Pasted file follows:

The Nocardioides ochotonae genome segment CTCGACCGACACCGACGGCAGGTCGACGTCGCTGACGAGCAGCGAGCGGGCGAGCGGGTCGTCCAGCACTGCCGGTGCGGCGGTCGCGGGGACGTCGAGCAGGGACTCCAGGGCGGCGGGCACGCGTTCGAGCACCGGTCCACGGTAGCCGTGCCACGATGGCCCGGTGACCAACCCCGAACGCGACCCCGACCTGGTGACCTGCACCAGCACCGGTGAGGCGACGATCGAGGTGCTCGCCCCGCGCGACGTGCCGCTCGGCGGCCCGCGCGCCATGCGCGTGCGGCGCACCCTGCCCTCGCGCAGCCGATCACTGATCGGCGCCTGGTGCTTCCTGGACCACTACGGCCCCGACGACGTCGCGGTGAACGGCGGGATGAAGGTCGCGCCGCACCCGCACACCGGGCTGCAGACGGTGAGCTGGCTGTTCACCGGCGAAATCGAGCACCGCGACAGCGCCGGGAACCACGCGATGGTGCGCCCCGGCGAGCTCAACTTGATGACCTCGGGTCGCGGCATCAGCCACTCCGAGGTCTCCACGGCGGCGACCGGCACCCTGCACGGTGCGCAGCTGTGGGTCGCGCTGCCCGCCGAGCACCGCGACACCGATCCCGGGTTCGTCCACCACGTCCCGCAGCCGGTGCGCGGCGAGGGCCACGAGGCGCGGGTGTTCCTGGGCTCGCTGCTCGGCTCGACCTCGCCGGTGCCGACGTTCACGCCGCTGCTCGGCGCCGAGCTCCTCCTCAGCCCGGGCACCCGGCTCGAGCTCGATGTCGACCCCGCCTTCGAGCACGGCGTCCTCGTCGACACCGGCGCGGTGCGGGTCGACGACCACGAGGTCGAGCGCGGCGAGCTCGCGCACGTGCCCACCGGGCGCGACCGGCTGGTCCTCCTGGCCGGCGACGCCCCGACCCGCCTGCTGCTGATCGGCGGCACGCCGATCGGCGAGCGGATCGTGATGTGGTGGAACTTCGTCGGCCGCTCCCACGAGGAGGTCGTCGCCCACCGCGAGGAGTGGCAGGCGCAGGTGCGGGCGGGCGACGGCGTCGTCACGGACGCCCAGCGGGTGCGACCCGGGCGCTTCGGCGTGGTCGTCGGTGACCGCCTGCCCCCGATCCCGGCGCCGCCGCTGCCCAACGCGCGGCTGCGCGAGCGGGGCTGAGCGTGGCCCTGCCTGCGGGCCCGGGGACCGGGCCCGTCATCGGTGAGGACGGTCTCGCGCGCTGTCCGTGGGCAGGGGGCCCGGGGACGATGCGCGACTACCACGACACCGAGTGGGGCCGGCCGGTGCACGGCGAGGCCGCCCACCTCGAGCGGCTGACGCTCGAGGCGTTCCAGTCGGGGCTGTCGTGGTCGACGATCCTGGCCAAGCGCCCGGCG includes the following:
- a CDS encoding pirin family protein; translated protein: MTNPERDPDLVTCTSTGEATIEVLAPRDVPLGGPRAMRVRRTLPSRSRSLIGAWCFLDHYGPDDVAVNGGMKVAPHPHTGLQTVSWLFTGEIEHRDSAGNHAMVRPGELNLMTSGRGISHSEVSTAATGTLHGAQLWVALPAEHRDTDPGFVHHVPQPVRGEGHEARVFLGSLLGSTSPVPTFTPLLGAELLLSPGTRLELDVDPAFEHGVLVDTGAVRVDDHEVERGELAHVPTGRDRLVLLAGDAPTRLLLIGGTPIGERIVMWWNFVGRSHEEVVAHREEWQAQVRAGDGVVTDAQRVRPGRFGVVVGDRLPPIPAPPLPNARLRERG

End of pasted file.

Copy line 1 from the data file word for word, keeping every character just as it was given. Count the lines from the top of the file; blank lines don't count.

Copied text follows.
The Nocardioides ochotonae genome segment CTCGACCGACACCGACGGCAGGTCGACGTCGCTGACGAGCAGCGAGCGGGCGAGCGGGTCGTCCAGCACTGCCGGTGCGGCGGTCGCGGGGACGTCGAGCAGGGACTCCAGGGCGGCGGGCACGCGTTCGAGCACCGGTCCACGGTAGCCGTGCCACGATGGCCCGGTGACCAACCCCGAACGCGACCCCGACCTGGTGACCTGCACCAGCACCGGTGAGGCGACGATCGAGGTGCTCGCCCCGCGCGACGTGCCGCTCGGCGGCCCGCGCGCCATGCGCGTGCGGCGCACCCTGCCCTCGCGCAGCCGATCACTGATCGGCGCCTGGTGCTTCCTGGACCACTACGGCCCCGACGACGTCGCGGTGAACGGCGGGATGAAGGTCGCGCCGCACCCGCACACCGGGCTGCAGACGGTGAGCTGGCTGTTCACCGGCGAAATCGAGCACCGCGACAGCGCCGGGAACCACGCGATGGTGCGCCCCGGCGAGCTCAACTTGATGACCTCGGGTCGCGGCATCAGCCACTCCGAGGTCTCCACGGCGGCGACCGGCACCCTGCACGGTGCGCAGCTGTGGGTCGCGCTGCCCGCCGAGCACCGCGACACCGATCCCGGGTTCGTCCACCACGTCCCGCAGCCGGTGCGCGGCGAGGGCCACGAGGCGCGGGTGTTCCTGGGCTCGCTGCTCGGCTCGACCTCGCCGGTGCCGACGTTCACGCCGCTGCTCGGCGCCGAGCTCCTCCTCAGCCCGGGCACCCGGCTCGAGCTCGATGTCGACCCCGCCTTCGAGCACGGCGTCCTCGTCGACACCGGCGCGGTGCGGGTCGACGACCACGAGGTCGAGCGCGGCGAGCTCGCGCACGTGCCCACCGGGCGCGACCGGCTGGTCCTCCTGGCCGGCGACGCCCCGACCCGCCTGCTGCTGATCGGCGGCACGCCGATCGGCGAGCGGATCGTGATGTGGTGGAACTTCGTCGGCCGCTCCCACGAGGAGGTCGTCGCCCACCGCGAGGAGTGGCAGGCGCAGGTGCGGGCGGGCGACGGCGTCGTCACGGACGCCCAGCGGGTGCGACCCGGGCGCTTCGGCGTGGTCGTCGGTGACCGCCTGCCCCCGATCCCGGCGCCGCCGCTGCCCAACGCGCGGCTGCGCGAGCGGGGCTGAGCGTGGCCCTGCCTGCGGGCCCGGGGACCGGGCCCGTCATCGGTGAGGACGGTCTCGCGCGCTGTCCGTGGGCAGGGGGCCCGGGGACGATGCGCGACTACCACGACACCGAGTGGGGCCGGCCGGTGCACGGCGAGGCCGCCCACCTCGAGCGGCTGACGCTCGAGGCGTTCCAGTCGGGGCTGTCGTGGTCGACGATCCTGGCCAAGCGCCCGGCG includes the following: